A quinceañera can be a major production. This year it was Aby’s turn, the daughter of Noemi and Alcides. We had swept and mopped, and later set up the tables and chairs.
Then came my favorite part of any special event: forcing my kids to shower and wear dress clothes.
I ran the gauntlet of kid showers, and talked everyone into getting dressed. But there was a problem. When we were packing before the trip, Yoli had asked the girls which dress each would like to bring. Jadzia declined to provide one at the time. But now that we were getting dressed, I think it hit home to her that she might stick out in a T-shirt. She obviously wanted to wear a dress now, but she didn’t have one. We proposed various solutions, all of which were shot down, until later I suggested that she wear one of Yoli’s. Thankfully she agreed to try, and in fact she looked wonderful. She seemed much happier. Crisis averted.
As we were getting dressed, Alcides arrived to help set up. Eventually we went down to help. As we were arranging things, all the lights in Jericho suddenly went out.
Everyone got out cell phones and started hunting for circuit breakers. Flipping switches made no difference, so I went to get some extension cords and lamps. We connected the cords at El Jordan and ran them over to Jericho. It wasn’t ideal, but it worked.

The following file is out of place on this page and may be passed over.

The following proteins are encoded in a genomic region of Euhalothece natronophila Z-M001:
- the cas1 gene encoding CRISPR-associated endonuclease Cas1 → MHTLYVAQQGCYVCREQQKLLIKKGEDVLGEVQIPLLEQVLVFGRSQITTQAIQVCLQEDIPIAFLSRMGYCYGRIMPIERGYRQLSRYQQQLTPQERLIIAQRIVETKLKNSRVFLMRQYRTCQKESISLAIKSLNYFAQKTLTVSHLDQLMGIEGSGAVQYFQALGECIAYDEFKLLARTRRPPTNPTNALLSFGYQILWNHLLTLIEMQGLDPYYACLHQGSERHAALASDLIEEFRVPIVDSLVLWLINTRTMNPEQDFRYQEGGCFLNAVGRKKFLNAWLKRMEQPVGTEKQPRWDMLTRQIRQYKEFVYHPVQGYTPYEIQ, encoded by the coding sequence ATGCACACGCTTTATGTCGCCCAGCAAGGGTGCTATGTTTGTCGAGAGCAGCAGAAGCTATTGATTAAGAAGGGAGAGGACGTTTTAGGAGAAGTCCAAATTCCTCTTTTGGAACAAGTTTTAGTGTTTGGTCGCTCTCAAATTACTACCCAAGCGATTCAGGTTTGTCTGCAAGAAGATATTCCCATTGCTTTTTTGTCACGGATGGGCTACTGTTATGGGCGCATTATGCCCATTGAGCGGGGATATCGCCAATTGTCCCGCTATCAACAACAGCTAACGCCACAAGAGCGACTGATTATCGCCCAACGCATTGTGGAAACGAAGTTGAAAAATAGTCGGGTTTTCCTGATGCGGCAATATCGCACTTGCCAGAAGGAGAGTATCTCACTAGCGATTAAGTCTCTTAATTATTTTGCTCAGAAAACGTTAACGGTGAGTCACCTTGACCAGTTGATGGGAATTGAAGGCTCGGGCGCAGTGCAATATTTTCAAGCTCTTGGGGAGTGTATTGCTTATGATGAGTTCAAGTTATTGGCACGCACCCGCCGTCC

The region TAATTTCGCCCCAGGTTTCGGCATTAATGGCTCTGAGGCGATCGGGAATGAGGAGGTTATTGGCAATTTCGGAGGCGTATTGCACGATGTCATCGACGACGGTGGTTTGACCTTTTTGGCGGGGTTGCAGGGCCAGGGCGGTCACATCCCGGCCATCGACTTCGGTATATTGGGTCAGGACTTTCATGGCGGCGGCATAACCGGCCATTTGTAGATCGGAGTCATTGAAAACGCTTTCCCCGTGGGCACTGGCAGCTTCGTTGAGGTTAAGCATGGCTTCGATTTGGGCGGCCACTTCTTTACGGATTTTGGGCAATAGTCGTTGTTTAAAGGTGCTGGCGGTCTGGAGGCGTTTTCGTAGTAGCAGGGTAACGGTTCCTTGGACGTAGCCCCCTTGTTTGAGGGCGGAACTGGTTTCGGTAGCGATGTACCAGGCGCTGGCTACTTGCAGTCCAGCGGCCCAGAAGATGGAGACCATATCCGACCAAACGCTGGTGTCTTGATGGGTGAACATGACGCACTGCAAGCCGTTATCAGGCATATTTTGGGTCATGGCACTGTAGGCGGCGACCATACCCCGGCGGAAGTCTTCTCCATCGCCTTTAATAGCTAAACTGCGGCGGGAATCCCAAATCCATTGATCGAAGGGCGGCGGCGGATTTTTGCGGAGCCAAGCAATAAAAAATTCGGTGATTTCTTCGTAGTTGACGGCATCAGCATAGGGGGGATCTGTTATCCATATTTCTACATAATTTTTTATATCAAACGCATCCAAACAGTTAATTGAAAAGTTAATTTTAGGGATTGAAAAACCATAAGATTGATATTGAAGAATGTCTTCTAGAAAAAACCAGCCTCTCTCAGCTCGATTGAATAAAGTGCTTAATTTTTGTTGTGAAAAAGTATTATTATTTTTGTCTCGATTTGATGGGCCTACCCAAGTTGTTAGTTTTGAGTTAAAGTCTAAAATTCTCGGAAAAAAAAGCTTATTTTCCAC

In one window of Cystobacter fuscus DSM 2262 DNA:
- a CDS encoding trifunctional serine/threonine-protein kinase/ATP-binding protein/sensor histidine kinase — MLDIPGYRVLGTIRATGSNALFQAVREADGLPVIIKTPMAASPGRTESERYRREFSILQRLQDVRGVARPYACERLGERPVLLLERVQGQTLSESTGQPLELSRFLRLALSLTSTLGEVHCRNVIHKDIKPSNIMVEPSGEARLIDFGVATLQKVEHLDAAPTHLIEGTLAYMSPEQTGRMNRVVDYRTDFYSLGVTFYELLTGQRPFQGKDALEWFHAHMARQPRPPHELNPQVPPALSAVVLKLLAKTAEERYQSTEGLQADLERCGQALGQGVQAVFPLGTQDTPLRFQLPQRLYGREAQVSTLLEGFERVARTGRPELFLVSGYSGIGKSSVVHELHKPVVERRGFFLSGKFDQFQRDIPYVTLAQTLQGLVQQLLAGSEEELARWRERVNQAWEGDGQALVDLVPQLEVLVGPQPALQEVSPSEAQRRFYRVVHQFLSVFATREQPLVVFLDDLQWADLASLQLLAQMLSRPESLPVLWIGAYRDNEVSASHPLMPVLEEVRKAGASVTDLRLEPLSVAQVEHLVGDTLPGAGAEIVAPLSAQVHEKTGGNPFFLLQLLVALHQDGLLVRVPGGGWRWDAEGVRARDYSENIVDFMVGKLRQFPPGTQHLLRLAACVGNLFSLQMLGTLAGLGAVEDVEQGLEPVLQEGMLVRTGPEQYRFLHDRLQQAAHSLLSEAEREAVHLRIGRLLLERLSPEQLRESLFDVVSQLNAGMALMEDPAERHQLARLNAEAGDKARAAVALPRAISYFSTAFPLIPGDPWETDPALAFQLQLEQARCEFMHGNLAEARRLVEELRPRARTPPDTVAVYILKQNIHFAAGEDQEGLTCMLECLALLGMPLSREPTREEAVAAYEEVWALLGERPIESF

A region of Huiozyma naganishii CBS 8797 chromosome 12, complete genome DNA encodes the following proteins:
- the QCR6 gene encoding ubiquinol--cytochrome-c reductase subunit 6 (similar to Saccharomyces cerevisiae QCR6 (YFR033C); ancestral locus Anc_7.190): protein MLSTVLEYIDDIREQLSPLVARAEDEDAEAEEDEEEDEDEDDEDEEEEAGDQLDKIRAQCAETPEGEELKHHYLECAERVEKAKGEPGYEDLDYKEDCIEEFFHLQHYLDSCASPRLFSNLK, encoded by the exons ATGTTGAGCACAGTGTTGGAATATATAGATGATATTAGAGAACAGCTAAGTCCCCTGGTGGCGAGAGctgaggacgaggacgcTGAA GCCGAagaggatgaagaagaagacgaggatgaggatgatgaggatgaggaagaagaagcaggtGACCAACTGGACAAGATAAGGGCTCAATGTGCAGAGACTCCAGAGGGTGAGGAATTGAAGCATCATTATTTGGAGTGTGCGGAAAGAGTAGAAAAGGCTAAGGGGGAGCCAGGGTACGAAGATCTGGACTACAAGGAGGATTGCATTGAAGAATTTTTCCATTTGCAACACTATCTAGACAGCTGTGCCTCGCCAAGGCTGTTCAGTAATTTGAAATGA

And then, just as we got the lamps set up, all the lights came back on. Something had apparently tripped on the power line; other houses down the street had been out, and now everything was reset. Whew.
This quinceañera was very late. The invitations said 7 p.m. … To Bolivians, that means that it might start at 8, and they will likely arrive closer to 9. As it turns out we didn’t eat until 10.
There were friends and family from all over. Aby had a nice dress, and still sported bright red dye in her hair (she had been inspired from afar by Jadzia’s green hair last year).
Yoli’s friend Aldruin gave a blessing and a Bible reading. Eliza played violin.
The food was fantastic. Lucy made her special chicken recipe with leg quarters.
The cake was also wonderful, made by someone from their church. Bolivian cakes are much tastier in general than American special occasion cakes, I think.
Eventually people filtered out and it was time to put away tables and chairs, time for kids to get slap happy, time for little Benjamin to pop balloons over and over.
We all got to bed very late. What a wonderfully full day.